Broken bones are common injuries in car accidents. They can range from small cracks or simple bone fractures to serious compound fractures - some of which can puncture internal organs.
Broken bones are often caused by high-impact trauma and often occur in:
- T-bone accidents
- Head-on collisions
- Lane-departure accidents
- Rollover accidents
- High-impact rear-end accidents
Crash victims can sustain broken bones when being ejected from a vehicle, crushed inside a vehicle, or in a rollover crash. In a head-on collision or frontal crash, a driver can sustain a broken collarbone or broken ribs when wearing a seatbelt.
Bicyclists, pedestrians, and motorcyclists are especially susceptible to sustaining broken bones in a crash because they're not protected by the frame of a motor vehicle.
Identifying a bone fracture
In any kind of traffic accident, it's common for crash victims to sustain:
- Tibia/fibula fractures
- Hip and pelvic fractures
- Femur fractures
- Broken wrists
- Broken arms
A bone fracture can be identified when a limb or joint is out of place, or you experience:
- Swelling, bruising, or bleeding
- Acute pain
- Numbness or tingling sensation
- Limited ability to move a limb
Types of broken bone injuries
Broken bones caused by car accidents can come in many different forms. They can be:
- Simple fractures: broken bone in one place
- Closed fractures: broken bone without break in skin
- Comminuted fracture: broken bone includes multiple fragments
- Open or compound fracture: the skin at the location of injury is broken and the bone exposed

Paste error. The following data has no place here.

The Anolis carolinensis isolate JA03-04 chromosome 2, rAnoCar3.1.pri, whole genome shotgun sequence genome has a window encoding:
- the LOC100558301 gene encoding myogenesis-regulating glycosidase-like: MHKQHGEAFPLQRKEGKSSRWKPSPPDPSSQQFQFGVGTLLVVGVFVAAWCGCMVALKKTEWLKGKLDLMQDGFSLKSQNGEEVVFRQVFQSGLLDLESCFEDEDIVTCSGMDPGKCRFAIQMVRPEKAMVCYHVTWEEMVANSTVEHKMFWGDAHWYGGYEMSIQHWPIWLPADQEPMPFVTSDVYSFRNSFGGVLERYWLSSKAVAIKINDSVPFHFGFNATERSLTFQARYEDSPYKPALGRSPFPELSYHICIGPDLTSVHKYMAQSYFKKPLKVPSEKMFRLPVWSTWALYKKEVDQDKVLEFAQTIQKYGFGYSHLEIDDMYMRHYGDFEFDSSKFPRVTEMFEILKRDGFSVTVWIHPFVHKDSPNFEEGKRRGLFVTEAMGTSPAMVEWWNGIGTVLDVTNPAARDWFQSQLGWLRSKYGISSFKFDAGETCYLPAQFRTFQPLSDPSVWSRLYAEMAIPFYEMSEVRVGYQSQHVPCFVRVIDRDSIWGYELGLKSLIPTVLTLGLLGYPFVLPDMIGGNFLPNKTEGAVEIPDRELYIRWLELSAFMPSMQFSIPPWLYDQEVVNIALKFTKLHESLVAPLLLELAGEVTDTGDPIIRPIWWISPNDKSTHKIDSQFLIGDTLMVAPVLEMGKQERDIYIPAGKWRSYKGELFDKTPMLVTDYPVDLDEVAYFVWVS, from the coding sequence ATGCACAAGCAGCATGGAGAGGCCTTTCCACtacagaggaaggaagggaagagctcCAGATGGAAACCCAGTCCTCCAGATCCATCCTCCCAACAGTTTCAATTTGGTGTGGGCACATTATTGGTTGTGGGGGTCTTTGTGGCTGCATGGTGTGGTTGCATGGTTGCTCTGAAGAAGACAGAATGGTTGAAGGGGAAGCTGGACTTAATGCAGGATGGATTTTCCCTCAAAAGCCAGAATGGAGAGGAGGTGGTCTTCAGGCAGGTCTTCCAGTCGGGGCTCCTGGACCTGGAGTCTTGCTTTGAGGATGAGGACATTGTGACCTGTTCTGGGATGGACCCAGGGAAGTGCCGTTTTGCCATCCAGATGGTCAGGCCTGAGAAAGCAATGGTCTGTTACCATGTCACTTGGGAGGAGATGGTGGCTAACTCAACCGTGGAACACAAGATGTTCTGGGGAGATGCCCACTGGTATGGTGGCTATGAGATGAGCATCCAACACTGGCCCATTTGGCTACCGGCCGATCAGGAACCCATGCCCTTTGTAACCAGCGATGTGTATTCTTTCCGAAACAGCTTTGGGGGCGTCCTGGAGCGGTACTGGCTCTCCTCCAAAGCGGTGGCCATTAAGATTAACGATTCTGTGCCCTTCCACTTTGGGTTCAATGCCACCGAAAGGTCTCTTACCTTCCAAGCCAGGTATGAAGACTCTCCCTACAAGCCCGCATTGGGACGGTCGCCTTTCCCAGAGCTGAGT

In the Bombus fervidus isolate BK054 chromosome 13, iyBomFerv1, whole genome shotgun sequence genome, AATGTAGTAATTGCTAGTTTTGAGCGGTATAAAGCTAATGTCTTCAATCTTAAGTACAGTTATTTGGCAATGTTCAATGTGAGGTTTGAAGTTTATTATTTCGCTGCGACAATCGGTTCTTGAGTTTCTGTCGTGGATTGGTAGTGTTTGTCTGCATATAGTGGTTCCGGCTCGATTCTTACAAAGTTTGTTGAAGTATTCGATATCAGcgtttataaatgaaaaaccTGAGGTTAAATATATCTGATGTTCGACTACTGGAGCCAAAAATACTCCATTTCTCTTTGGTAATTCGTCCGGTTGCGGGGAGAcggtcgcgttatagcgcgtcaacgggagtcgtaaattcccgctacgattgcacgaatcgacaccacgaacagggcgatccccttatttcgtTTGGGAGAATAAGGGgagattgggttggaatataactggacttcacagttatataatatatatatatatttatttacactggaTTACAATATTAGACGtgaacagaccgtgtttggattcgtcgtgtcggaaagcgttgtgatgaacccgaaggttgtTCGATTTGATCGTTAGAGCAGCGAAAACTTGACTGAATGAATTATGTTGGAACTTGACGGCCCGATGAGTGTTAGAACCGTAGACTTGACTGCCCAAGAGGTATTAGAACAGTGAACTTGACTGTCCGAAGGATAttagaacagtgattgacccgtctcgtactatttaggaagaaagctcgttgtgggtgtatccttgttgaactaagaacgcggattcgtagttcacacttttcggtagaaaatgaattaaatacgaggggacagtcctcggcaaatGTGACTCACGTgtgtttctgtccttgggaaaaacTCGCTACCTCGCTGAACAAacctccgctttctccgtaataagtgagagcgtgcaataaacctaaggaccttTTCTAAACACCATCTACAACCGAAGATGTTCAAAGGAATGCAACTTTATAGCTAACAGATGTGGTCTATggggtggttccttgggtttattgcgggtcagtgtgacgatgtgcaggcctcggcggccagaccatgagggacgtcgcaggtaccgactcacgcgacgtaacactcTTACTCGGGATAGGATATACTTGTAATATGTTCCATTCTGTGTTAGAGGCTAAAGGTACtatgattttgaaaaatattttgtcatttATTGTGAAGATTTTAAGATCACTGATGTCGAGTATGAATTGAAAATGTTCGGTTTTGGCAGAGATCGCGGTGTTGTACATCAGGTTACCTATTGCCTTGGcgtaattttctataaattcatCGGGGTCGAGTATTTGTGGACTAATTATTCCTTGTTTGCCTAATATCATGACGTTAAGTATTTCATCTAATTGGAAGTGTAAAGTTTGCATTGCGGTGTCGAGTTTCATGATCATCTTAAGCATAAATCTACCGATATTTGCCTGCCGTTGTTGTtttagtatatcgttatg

- Oblique fracture: the fracture is angled along the long axis of a bone
- Undisplaced fracture/stable fracture: bones are broken, but still aligned
- Displaced fracture: bone pieces are out of place
- Transverse fracture: right angle fracture along long axis of the bone
- Greenstick fracture: one side of the bone is broken, causing a bend in the other side
The recovery process
If you have sustained broken bones in an auto accident, it's critical that you seek immediate medical attention. In some cases, broken bones can be life-threatening, if internal organs are impacted. Your medical treatment will most likely require X-rays, casting, possible surgery, pain medication, and physical therapy.
Additionally, keeping the bones in place may require metal plates, pins, screws, and wires. Once the bone is healed, you may have to rebuild strength, mobility, and flexibility in the impacted area.
These procedures can be costly, and those costs can add up. Furthermore, recovering from broken bones means time away from work and not being able to engage in activities you enjoy.
Why you need an attorney
Broken bones can take as little as six weeks to heal, but they may take months to fully recover. During this time, you may be wondering how you will afford to pay your medical expenses and make ends meet while you're unable to work. What's worse, the at-fault driver's insurance company may be reluctant to help you. If you suffer from osteoporosis, or any other condition that affects bone structure, they may claim that your pre-existing condition caused your injury.
Don't fall for their tricks. Speak to an experienced Connecticut auto accident attorney at the Law Offices of Salomone & Morelli today. We understand the frustration and confusion you may be going through, and we will work tirelessly to help you maximize your compensation. Contact us today to schedule your free, no obligation case evaluation.